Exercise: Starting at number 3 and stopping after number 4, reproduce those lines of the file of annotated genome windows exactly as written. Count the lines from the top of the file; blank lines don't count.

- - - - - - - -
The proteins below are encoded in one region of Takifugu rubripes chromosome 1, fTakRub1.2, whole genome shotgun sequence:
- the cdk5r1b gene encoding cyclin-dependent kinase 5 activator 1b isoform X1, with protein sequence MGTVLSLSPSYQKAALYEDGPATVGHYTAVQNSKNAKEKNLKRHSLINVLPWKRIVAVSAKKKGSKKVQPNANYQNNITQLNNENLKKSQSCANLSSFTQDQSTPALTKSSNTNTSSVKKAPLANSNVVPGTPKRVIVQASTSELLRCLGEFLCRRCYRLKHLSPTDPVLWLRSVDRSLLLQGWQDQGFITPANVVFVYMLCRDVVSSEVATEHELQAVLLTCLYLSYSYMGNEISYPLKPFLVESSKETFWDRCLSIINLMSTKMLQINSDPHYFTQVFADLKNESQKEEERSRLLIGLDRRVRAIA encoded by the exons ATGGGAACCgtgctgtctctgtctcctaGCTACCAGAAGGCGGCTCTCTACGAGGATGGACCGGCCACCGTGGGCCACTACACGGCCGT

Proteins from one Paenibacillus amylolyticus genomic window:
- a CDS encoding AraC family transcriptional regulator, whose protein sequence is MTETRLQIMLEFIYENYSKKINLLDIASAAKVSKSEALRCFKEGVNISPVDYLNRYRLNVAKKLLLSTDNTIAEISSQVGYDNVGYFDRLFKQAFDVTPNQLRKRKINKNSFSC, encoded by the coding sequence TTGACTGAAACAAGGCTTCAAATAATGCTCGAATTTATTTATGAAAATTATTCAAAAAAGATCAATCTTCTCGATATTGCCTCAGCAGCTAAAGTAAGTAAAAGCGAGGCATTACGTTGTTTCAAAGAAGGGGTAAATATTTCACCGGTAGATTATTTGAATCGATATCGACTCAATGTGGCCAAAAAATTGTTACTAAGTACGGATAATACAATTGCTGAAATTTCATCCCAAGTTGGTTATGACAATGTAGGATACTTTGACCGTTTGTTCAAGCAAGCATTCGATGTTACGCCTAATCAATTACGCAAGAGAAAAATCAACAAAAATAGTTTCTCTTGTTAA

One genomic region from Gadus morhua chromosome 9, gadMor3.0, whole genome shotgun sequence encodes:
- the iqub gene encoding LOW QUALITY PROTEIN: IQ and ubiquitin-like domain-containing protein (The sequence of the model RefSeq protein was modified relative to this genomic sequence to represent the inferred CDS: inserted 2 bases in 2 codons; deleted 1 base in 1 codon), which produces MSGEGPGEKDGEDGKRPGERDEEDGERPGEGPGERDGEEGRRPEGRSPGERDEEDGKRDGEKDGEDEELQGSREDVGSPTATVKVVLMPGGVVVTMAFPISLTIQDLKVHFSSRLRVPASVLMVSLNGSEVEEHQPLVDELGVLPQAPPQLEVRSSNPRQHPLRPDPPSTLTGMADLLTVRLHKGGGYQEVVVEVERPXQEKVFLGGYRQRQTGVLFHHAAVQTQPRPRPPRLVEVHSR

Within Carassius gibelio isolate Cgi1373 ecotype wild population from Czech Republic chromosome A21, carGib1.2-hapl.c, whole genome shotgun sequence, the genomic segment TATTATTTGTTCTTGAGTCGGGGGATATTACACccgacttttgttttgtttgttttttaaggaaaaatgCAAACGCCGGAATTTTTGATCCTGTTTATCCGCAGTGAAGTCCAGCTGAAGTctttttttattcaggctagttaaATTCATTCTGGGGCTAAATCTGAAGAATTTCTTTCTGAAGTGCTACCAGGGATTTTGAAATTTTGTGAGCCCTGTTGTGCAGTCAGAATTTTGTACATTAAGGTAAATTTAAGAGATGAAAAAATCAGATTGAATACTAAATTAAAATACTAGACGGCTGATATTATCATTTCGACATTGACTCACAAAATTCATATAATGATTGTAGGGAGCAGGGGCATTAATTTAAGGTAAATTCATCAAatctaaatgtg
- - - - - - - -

Proteins from one Paenibacillus amylolyticus genomic window:
- a CDS encoding AraC family transcriptional regulator, whose protein sequence is MTETRLQIMLEFIYENYSKKINLLDIASAAKVSKSEALRCFKEGVNISPVDYLNRYRLNVAKKLLLSTDNTIAEISSQVGYDNVGYFDRLFKQAFDVTPNQLRKRKINKNSFSC, encoded by the coding sequence TTGACTGAAACAAGGCTTCAAATAATGCTCGAATTTATTTATGAAAATTATTCAAAAAAGATCAATCTTCTCGATATTGCCTCAGCAGCTAAAGTAAGTAAAAGCGAGGCATTACGTTGTTTCAAAGAAGGGGTAAATATTTCACCGGTAGATTATTTGAATCGATATCGACTCAATGTGGCCAAAAAATTGTTACTAAGTACGGATAATACAATTGCTGAAATTTCATCCCAAGTTGGTTATGACAATGTAGGATACTTTGACCGTTTGTTCAAGCAAGCATTCGATGTTACGCCTAATCAATTACGCAAGAGAAAAATCAACAAAAATAGTTTCTCTTGTTAA